The Large Synoptic Survey Telescope (LSST) Telescope and Site software team has adapted a previously described component template (SysML/UML model and code) to accommodate the project’s selected middleware (Service Abstraction Layer using the Data Distribution Service), message classification scheme, top-level state machine, operating system, command response paradigm, and extended settings requirements. The extended implementation easily accommodates extension for the use of any publish-subscribe protocol and isolates this behavior to make it easier to use. The revised component template remains a complete working application that developers extend in a precise manner to add application-specific behaviors. We report on the progress made designing and developing system components using the template and its application in the project workflow.
The Large Synoptic Survey Telescope is an 8.4m telescope now in construction on Cerro Pachón, in Chile. This telescope is designed to conduct a 10-year survey of the southern sky in which it will map the entire night sky every few nights. In order to achieve this goal, the telescope mount has been designed to achieve high accelerations that will allow the system to change the observing field in just 2 seconds. These rapid slews will subject the M1M3 mirror to high inertial and changing gravitational forces that has to be actively compensated for in order to keep the mirror safe, aligned, and properly figured during operations. The LSST M1M3 active support system is composed of six “hard point” actuators and 156 pneumatic actuators. The hard points define the mirror position in the mirror cell (with little or no applied force) and hold that position while observing in order to maintain the alignment of the telescope optics. The pneumatic actuators provide the force-distributed mirror support plus a known (static) figure correction as well as dynamic optical figure optimizations coming from other components of the Active Optics System. Optimizing this mirror support system required the introduction of innovative control concepts in the control loops (Inner and Outer). The Inner Loop involves an extensive pressure control loop to ensure precise force feedback for each pneumatic actuator while the Outer Loop includes telescope motion sensors to provide the real-time feedback to compensate for the changing external inertial and gravitational forces. These optimizations allow the mirror support system to maximize the hard point force-offloading while keeping the glass safe when slewing and during seismic events.
The Large Synoptic Survey Telescope (LSST) primary/tertiary (M1M3) mirror cell is a 25-ton, 9-meter x 9-meter x 2- meter steel weldment that supports the 19-ton borosilicate M1M3 monolith mirror on the telescope and acts as the lower vessel of the coating chamber when optically coating the mirror surfaces. The M1M3 telescope mirror cell contract was awarded to CAID Industries, Inc., of Tucson, Arizona in October 2015. After the mirror cell final acceptance in October 2017, the integration of the mirror support system started. The M1M3 cell assembly with the surrogate mirror will take place in a dedicated controlled-environment area at CAID Industries. All components of the mirror support system that were developed and tested by the LSST Telescope and Site M1M3 team at the NOAO offices in Tucson have been moved to CAID premises and have been integrated into the cell by a team of LSST, CAID and Richard F. Caris Mirror lab personnel. After completion of the cell integration and its assembly with the surrogate, a test phase that includes zenith and offzenith testing for the mirror support system will be carried by the LSST team. These tests aim to verify that the active support system components, mirror control, and software are performing as expected and the mirror support system is safe for the next step, the M1M3 cell to borosilicate glass assembly and tests at the RFC Mirror Lab of the University of Arizona.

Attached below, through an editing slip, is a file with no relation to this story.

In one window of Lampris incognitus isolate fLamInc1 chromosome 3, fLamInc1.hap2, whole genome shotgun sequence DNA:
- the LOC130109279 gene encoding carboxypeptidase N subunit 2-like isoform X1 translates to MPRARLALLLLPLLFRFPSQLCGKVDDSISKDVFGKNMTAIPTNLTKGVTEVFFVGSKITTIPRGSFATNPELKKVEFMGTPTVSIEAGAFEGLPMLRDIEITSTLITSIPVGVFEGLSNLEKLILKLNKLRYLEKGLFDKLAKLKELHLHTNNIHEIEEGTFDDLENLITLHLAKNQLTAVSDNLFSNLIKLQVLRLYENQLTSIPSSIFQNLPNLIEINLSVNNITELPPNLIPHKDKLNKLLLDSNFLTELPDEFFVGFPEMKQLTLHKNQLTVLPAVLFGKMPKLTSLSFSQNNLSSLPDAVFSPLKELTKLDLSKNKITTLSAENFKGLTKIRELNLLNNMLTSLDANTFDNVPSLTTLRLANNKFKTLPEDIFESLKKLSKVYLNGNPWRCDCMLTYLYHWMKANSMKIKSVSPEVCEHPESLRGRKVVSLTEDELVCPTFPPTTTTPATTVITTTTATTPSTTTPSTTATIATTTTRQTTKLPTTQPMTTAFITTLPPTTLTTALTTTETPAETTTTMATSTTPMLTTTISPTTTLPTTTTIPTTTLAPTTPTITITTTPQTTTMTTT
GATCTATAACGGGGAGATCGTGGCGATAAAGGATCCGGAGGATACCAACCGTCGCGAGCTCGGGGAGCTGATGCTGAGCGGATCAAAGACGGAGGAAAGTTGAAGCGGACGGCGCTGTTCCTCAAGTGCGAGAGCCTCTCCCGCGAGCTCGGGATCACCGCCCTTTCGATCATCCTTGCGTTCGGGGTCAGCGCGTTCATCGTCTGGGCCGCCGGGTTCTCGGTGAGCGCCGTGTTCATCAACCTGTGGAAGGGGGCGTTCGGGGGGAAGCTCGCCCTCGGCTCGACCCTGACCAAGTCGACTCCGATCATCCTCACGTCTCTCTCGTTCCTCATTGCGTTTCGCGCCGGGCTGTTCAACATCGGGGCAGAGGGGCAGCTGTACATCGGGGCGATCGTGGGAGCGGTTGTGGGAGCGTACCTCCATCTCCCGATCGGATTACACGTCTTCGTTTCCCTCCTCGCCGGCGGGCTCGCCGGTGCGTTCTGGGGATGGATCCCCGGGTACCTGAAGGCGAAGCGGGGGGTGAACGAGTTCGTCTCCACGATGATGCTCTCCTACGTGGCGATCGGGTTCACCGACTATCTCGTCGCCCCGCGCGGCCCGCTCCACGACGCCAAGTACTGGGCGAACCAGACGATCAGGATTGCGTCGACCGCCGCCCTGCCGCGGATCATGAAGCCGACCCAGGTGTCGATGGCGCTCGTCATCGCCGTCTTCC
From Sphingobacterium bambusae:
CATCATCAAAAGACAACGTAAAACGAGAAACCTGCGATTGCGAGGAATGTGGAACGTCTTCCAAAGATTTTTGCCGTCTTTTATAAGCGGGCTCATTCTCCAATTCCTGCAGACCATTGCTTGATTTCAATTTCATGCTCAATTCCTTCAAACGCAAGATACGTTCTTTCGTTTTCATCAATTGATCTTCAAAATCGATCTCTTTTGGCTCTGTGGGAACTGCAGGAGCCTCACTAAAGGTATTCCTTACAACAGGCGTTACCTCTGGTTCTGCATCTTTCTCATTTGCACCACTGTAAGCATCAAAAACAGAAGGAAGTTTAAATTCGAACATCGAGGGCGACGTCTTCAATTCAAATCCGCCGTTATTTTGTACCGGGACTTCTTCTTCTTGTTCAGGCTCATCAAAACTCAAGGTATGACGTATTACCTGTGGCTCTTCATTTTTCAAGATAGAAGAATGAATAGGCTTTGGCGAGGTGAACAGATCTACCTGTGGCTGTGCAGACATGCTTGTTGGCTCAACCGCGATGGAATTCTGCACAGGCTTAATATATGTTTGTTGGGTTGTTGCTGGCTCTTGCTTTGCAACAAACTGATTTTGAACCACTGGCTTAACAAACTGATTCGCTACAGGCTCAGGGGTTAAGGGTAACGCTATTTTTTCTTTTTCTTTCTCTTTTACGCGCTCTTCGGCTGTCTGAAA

Construction of the Large Synoptic Survey Telescope system involves several different organizations, a situation that poses many challenges at the time of the software integration of the components. To ensure commonality for the purposes of usability, maintainability, and robustness, the LSST software teams have agreed to the following for system software components: a summary state machine, a manner of managing settings, a flexible solution to specify controller/controllee relationships reliably as needed, and a paradigm for responding to and communicating alarms. This paper describes these agreed solutions and the factors that motivated these.